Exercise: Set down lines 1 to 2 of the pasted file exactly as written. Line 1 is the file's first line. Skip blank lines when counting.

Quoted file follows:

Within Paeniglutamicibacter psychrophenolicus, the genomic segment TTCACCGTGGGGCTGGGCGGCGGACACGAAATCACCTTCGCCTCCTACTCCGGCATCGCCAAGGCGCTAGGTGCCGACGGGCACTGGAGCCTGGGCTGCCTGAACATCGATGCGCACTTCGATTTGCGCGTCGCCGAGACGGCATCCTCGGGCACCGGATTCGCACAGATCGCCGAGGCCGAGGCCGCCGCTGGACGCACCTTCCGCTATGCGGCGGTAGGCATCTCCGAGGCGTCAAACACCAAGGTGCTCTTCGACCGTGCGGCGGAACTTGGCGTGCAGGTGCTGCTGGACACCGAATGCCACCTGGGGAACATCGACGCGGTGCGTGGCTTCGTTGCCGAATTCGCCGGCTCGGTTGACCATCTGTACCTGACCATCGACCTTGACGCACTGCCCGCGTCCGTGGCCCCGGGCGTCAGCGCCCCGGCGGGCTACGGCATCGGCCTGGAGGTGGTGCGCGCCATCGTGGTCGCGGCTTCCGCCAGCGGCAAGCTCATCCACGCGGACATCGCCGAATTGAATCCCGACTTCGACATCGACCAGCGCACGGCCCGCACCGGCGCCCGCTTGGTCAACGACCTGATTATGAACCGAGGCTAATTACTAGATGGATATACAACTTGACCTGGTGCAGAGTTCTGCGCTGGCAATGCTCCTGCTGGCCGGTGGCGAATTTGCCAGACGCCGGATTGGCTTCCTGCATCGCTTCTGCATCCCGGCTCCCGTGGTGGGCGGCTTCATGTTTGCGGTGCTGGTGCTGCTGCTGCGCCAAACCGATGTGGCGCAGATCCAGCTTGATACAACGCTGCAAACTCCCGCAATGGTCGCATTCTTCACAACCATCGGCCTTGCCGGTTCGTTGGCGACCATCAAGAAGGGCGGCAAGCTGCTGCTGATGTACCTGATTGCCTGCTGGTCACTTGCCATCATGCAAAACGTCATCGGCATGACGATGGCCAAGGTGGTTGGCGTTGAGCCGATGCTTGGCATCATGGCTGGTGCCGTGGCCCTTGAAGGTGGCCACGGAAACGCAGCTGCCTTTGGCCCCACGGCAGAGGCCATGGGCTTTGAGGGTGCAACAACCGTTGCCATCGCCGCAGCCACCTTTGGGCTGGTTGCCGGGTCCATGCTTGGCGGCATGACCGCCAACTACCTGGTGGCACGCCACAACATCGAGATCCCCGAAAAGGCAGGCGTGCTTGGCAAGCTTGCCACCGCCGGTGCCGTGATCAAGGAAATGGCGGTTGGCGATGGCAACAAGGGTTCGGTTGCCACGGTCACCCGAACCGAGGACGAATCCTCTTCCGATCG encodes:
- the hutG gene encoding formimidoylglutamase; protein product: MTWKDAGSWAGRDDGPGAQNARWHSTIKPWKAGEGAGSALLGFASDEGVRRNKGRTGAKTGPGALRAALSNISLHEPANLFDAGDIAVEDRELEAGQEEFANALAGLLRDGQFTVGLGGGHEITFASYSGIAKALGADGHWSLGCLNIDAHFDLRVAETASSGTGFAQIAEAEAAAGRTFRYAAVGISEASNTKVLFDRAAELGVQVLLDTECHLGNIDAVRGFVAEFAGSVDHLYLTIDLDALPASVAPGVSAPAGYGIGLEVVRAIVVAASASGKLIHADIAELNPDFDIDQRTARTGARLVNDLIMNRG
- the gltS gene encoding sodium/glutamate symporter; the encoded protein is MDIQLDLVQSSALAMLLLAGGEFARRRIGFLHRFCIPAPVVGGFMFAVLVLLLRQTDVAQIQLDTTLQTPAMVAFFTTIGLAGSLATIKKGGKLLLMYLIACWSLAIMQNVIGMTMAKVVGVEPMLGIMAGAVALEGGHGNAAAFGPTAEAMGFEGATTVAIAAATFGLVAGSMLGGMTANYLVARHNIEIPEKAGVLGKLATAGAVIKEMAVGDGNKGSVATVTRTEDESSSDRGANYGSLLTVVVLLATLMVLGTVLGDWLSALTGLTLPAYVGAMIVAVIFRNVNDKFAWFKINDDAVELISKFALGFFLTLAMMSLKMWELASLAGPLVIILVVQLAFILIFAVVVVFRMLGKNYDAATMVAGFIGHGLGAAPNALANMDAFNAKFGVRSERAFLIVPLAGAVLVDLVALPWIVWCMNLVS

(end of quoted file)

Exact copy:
Within Paeniglutamicibacter psychrophenolicus, the genomic segment TTCACCGTGGGGCTGGGCGGCGGACACGAAATCACCTTCGCCTCCTACTCCGGCATCGCCAAGGCGCTAGGTGCCGACGGGCACTGGAGCCTGGGCTGCCTGAACATCGATGCGCACTTCGATTTGCGCGTCGCCGAGACGGCATCCTCGGGCACCGGATTCGCACAGATCGCCGAGGCCGAGGCCGCCGCTGGACGCACCTTCCGCTATGCGGCGGTAGGCATCTCCGAGGCGTCAAACACCAAGGTGCTCTTCGACCGTGCGGCGGAACTTGGCGTGCAGGTGCTGCTGGACACCGAATGCCACCTGGGGAACATCGACGCGGTGCGTGGCTTCGTTGCCGAATTCGCCGGCTCGGTTGACCATCTGTACCTGACCATCGACCTTGACGCACTGCCCGCGTCCGTGGCCCCGGGCGTCAGCGCCCCGGCGGGCTACGGCATCGGCCTGGAGGTGGTGCGCGCCATCGTGGTCGCGGCTTCCGCCAGCGGCAAGCTCATCCACGCGGACATCGCCGAATTGAATCCCGACTTCGACATCGACCAGCGCACGGCCCGCACCGGCGCCCGCTTGGTCAACGACCTGATTATGAACCGAGGCTAATTACTAGATGGATATACAACTTGACCTGGTGCAGAGTTCTGCGCTGGCAATGCTCCTGCTGGCCGGTGGCGAATTTGCCAGACGCCGGATTGGCTTCCTGCATCGCTTCTGCATCCCGGCTCCCGTGGTGGGCGGCTTCATGTTTGCGGTGCTGGTGCTGCTGCTGCGCCAAACCGATGTGGCGCAGATCCAGCTTGATACAACGCTGCAAACTCCCGCAATGGTCGCATTCTTCACAACCATCGGCCTTGCCGGTTCGTTGGCGACCATCAAGAAGGGCGGCAAGCTGCTGCTGATGTACCTGATTGCCTGCTGGTCACTTGCCATCATGCAAAACGTCATCGGCATGACGATGGCCAAGGTGGTTGGCGTTGAGCCGATGCTTGGCATCATGGCTGGTGCCGTGGCCCTTGAAGGTGGCCACGGAAACGCAGCTGCCTTTGGCCCCACGGCAGAGGCCATGGGCTTTGAGGGTGCAACAACCGTTGCCATCGCCGCAGCCACCTTTGGGCTGGTTGCCGGGTCCATGCTTGGCGGCATGACCGCCAACTACCTGGTGGCACGCCACAACATCGAGATCCCCGAAAAGGCAGGCGTGCTTGGCAAGCTTGCCACCGCCGGTGCCGTGATCAAGGAAATGGCGGTTGGCGATGGCAACAAGGGTTCGGTTGCCACGGTCACCCGAACCGAGGACGAATCCTCTTCCGATCG encodes:
- the hutG gene encoding formimidoylglutamase; protein product: MTWKDAGSWAGRDDGPGAQNARWHSTIKPWKAGEGAGSALLGFASDEGVRRNKGRTGAKTGPGALRAALSNISLHEPANLFDAGDIAVEDRELEAGQEEFANALAGLLRDGQFTVGLGGGHEITFASYSGIAKALGADGHWSLGCLNIDAHFDLRVAETASSGTGFAQIAEAEAAAGRTFRYAAVGISEASNTKVLFDRAAELGVQVLLDTECHLGNIDAVRGFVAEFAGSVDHLYLTIDLDALPASVAPGVSAPAGYGIGLEVVRAIVVAASASGKLIHADIAELNPDFDIDQRTARTGARLVNDLIMNRG